I cannot truthfully say that some great-great-great-great-great-great-great-great-grandparents are less than 1000 years old because I am asserting that a great-great-great-great-great-great-great-great-grandparent exists.

ioannisk
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Re: Some are not/Not all question

Postby ioannisk » Fri Aug 02, 2013 4:07 pm

sasquatchsam wrote:Sorry I will clarify. The statement "Some A are not B" means that their has to be at least one A. The statement "Not all A are B" does NOT mean that there has to be any A at all. The statement only asserts that if any A exist they cannot all be B.


I can truthfully say that not all great-great-great-great-great-great-great-great-grandparents are less than 1000 years old because none exist in the first place.

I cannot truthfully say that some great-great-great-great-great-great-great-great-grandparents are less than 1000 years old because I am asserting that a great-great-great-great-great-great-great-great-grandparent exists.


I get what you're saying now, but I'm not sure if you're correct.

This thread:
http://www.top-law-schools.com/forums/v ... 6&t=206295

seems to agree with me

sasquatchsam
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Re: Some are not/Not all question

Postby sasquatchsam » Fri Aug 02, 2013 4:31 pm

To be honest you are making me a little unsure of myself now about how well I remember my formal logic classes haha. I decided to do a little digging and in all honesty it seems there is a little controversy regarding the concept.

The way I was taught is that universal statements (all A are B/No A are B) and their negations do not have existential import but that particular statements and their negations (some A are B/some A are not B) do have existential import. This seems to be the "modern" view proposed by George Boole. You can look up more on wikipedia regarding existential import and the square of opposition.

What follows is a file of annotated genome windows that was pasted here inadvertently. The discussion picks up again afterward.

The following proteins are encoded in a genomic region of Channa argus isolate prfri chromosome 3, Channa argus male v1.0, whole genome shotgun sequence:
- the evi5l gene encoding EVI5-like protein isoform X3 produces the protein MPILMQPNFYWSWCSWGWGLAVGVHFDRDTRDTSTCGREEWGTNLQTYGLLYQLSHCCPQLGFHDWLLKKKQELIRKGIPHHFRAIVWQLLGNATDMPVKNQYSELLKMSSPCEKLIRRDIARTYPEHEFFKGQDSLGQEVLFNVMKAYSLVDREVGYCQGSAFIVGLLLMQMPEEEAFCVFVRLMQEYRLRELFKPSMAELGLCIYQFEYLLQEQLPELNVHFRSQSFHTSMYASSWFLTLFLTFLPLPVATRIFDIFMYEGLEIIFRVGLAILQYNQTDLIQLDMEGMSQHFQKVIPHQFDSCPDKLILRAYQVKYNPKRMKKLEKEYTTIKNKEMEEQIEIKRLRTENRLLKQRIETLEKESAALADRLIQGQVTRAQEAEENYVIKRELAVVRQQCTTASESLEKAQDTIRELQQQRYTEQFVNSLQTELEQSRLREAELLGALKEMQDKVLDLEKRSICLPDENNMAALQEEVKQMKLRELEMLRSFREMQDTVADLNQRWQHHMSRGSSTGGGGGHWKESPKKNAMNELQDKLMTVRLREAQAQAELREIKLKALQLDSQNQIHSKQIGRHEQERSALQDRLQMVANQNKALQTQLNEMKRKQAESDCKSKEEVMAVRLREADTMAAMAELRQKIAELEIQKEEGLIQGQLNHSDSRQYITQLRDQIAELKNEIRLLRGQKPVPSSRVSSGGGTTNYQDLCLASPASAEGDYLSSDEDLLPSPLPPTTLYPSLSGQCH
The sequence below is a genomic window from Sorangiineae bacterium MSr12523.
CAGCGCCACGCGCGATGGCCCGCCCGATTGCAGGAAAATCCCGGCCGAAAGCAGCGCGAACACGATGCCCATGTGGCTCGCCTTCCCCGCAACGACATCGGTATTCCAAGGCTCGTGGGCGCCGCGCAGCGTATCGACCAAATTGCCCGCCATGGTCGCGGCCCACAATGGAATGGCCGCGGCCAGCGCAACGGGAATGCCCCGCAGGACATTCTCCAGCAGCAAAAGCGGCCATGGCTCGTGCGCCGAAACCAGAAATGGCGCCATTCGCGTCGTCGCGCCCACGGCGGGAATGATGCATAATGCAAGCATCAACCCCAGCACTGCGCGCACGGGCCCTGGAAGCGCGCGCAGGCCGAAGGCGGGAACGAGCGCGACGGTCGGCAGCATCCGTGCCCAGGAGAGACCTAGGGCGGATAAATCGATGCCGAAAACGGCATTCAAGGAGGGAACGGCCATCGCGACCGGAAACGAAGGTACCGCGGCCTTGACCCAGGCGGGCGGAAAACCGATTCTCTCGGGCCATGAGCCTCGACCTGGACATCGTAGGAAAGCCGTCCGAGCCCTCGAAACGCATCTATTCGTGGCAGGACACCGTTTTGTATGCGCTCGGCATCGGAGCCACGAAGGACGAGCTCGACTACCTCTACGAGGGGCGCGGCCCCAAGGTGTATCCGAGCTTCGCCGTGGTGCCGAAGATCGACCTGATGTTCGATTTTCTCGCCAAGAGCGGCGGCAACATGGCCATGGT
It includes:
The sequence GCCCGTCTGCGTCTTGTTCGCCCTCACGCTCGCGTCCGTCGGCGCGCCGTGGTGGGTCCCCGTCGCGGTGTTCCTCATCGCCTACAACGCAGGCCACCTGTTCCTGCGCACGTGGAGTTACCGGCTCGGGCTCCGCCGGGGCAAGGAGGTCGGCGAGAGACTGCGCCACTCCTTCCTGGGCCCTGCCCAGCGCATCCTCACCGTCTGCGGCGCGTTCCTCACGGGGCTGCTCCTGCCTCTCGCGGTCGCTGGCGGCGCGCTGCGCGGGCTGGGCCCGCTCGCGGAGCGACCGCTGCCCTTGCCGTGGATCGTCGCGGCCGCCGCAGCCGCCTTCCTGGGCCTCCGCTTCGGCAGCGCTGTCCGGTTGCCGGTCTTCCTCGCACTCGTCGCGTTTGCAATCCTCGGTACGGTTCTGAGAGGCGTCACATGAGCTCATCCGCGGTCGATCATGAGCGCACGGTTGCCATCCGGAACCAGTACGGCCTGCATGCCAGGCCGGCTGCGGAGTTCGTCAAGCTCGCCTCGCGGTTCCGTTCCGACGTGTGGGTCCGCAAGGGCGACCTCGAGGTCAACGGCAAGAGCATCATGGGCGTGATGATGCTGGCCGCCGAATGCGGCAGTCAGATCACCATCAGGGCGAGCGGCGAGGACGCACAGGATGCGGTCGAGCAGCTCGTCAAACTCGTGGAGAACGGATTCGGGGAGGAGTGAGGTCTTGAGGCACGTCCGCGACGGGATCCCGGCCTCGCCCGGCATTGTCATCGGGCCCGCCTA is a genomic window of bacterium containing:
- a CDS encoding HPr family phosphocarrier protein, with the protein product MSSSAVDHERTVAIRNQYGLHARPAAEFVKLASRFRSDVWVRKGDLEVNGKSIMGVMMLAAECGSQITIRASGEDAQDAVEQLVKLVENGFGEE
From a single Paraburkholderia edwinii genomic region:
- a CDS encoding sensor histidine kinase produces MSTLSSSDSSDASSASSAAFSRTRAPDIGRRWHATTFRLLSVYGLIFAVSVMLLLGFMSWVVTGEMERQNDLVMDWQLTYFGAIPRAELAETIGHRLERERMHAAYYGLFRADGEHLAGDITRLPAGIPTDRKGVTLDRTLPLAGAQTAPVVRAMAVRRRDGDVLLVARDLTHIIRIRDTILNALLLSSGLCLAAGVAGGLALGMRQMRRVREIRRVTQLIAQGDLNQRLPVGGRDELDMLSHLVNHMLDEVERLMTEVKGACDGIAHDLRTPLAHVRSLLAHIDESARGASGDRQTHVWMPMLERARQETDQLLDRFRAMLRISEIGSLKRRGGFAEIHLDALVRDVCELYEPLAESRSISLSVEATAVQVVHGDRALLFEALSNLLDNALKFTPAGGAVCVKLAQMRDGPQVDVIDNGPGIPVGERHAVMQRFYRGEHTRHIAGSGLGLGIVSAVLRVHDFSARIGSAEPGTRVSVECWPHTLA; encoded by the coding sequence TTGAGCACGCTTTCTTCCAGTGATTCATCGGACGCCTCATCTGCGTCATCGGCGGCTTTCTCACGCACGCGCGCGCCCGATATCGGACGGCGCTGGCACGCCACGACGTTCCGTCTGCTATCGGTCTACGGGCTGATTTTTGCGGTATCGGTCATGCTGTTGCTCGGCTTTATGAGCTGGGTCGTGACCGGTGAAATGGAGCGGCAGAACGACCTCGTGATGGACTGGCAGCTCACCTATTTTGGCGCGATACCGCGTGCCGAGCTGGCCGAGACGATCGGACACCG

lalalany
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Re: Some are not/Not all question

Postby lalalany » Sun Aug 04, 2013 11:05 pm

.
Last edited by lalalany on Sat Oct 19, 2013 9:58 am, edited 1 time in total.

sasquatchsam
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Re: Some are not/Not all question

Postby sasquatchsam » Mon Aug 05, 2013 1:29 pm

These links may be useful in resolving any questions regarding this topic. Hope it helps :) If anyone finds something that contradicts these articles please share.

http://cstl-cla.semo.edu/hill/pl120/not ... import.htm

http://www.wwnorton.com/college/phil/lo ... import.htm

http://www.philosophypages.com/lg/e07b.htm

http://en.wikipedia.org/wiki/Square_of_opposition

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Archangel
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Re: Some are not/Not all question